On Saturday evening, on hearng about the death of Amy Winehouse, I turned to facebook and twitter. I don't know why Amy's death hit me so hard, I didn't even listen to her music particularly although, when it came on the radio I was impressed by her amazing talent. Maybe because she was a young Jewish woman from NW London who could have been any of my friends' daughters. Maybe because I had some insight into her upbringing and family background and it was close to home. Who knows.
This was my first national tragedy shared on social networking sites as I've only been on fb/twitter since January. Having enjoyed the comraderie and hilarity of the Royal Wedding with friends across the globe, I thought there would be a similar coming together (for those interested at all) to share the love and support, though obviously of a different nature.
On twitter there was shock about the news and an outpouring of RIP tweets. And something else. People genuinely angry about the insensitive comments (and jokes even) that some people feel compelled to post. As if there is no real person behind the celebrity character, as if she left no grieving family. I didn't get any of these tweets of extremely bad taste in my timeline as I follow fewer than 100 people and all of them are very nice. However, those I follow were switching off in anger and only returning to unfollow the insensitive, unfeeling and generally misguided.
On facebook an even more surprising thing happened. I read at least four posts declaring, in the opinion of the authors, the follow sentiments:
1. The circumstances of Amy's death meant she did not deserve such sorrow.
2. How dare I be upset when other major tragedies had occurred the same weekend and that these had not affected me in the same way showed me to be lacking in... I don't know what. Compassion?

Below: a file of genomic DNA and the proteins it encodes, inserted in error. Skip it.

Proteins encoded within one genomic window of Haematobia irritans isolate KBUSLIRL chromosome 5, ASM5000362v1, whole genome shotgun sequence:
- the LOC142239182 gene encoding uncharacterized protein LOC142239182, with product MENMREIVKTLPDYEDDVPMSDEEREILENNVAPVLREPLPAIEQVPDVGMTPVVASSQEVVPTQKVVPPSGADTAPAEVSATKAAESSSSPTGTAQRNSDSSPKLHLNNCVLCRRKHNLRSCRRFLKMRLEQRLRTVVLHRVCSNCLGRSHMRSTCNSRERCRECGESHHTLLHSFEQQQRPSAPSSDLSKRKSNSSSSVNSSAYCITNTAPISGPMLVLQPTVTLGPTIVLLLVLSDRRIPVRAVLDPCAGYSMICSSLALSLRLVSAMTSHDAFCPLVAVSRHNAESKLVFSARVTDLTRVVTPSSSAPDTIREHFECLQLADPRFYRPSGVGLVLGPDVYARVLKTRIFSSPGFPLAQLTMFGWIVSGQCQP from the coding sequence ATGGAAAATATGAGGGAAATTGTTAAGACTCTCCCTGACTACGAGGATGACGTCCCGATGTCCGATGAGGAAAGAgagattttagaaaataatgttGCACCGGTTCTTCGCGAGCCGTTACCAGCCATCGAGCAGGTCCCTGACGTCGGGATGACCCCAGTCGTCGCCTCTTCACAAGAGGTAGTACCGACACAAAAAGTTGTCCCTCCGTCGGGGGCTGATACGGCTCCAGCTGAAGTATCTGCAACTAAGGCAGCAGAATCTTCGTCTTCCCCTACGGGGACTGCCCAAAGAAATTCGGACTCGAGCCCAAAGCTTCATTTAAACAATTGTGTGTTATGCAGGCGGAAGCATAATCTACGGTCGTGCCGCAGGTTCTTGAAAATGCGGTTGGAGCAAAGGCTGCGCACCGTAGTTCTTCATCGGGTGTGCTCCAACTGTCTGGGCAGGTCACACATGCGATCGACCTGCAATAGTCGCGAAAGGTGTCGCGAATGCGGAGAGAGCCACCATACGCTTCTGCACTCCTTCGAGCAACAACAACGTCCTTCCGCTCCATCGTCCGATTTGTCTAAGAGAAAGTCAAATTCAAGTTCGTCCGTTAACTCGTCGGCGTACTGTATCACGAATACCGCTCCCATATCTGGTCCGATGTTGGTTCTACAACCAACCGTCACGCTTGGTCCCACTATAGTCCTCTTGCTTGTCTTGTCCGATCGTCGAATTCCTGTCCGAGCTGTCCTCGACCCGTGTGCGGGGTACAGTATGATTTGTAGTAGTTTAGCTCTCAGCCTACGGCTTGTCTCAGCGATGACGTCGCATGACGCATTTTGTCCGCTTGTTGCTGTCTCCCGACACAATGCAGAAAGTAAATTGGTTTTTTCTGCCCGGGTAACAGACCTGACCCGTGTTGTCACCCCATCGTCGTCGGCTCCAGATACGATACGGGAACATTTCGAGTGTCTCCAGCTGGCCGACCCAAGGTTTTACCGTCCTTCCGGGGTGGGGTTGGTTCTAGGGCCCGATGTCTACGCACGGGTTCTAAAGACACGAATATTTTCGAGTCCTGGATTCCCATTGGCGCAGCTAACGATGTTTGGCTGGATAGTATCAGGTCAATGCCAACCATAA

3. Amy willfully brought about her demise because addiction is a choice.
To answer 1. and 2. - If I share my feelings on facebook it is because this is how I feel. I do not appreciate being told how appropriate my feelings are (or aren't). I do not expect my feelings to be graded on a sliding scale according to other concurrent events. As my friend E pointed out, Mother Theresa died the same week as Princess Diana. I cried for Princess Diana - deal with it.
The arguments around point 3. swiftly slipped into a war of words and symantics. What does choice mean? Did she want to die? I don't think so - which for me is the bottom line. Or maybe she did and if so, was this her choice or was it also the mental desease taking control? I am not a mental health expert and neither are most of my fb friends who joined the discussion.
My overall impression is that, whereas death has always been carefully tip-toed around in order to respect the dead and and not cause added distress to the grieving families, facebook has turned us all into Op-Ed authorities with our own private following. I have been to funerals of suspected suicides where any hushed murmerings were quickly silenced. I have been to funerals where wrong choices may have been made and things could have turned out differently. Non of these occasions were times to be judgemental and those with opinions kept them to themselves.
Social networking sites are a wonderful thing. My world has expanded incredibly since joining facebook and twitter. But something happens when you write to the world from your kitchen table. Unlike at a dinner party when a forceful opinion can be retracted, modified or at least explained less forcefully in accordance with the immediate reactions, a post on fb/twitter is there in writing. You can remove it without trace only if you get there before the comments start coming in or you can try to explain or expand your point of view, again in writing. I express my opinion here on my blog which has a similar effect. As I said, the posts on fb/twitter surprised me although I still agree that everyone is entitled to their opinion. But, at the time of writing, death to me is still sacred. It still commands respect and hushed tones - especially in the case of an untimely and tragic death.